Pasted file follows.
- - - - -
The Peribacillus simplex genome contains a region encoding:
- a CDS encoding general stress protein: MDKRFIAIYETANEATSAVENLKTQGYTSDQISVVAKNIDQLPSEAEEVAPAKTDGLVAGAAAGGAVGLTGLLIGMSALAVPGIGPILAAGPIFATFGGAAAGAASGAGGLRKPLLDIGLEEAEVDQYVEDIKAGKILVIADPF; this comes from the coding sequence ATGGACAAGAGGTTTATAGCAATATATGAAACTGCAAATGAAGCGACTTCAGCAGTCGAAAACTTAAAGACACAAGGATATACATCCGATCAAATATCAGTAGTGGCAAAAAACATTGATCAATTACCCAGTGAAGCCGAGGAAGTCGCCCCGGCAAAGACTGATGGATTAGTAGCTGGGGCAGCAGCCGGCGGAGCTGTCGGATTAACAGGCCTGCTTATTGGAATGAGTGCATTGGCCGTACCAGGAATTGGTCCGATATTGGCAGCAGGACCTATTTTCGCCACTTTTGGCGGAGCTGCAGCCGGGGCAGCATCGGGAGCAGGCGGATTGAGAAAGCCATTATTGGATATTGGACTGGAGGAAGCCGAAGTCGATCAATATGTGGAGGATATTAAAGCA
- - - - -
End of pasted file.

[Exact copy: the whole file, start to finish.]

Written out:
The Peribacillus simplex genome contains a region encoding:
- a CDS encoding general stress protein: MDKRFIAIYETANEATSAVENLKTQGYTSDQISVVAKNIDQLPSEAEEVAPAKTDGLVAGAAAGGAVGLTGLLIGMSALAVPGIGPILAAGPIFATFGGAAAGAASGAGGLRKPLLDIGLEEAEVDQYVEDIKAGKILVIADPF; this comes from the coding sequence ATGGACAAGAGGTTTATAGCAATATATGAAACTGCAAATGAAGCGACTTCAGCAGTCGAAAACTTAAAGACACAAGGATATACATCCGATCAAATATCAGTAGTGGCAAAAAACATTGATCAATTACCCAGTGAAGCCGAGGAAGTCGCCCCGGCAAAGACTGATGGATTAGTAGCTGGGGCAGCAGCCGGCGGAGCTGTCGGATTAACAGGCCTGCTTATTGGAATGAGTGCATTGGCCGTACCAGGAATTGGTCCGATATTGGCAGCAGGACCTATTTTCGCCACTTTTGGCGGAGCTGCAGCCGGGGCAGCATCGGGAGCAGGCGGATTGAGAAAGCCATTATTGGATATTGGACTGGAGGAAGCCGAAGTCGATCAATATGTGGAGGATATTAAAGCA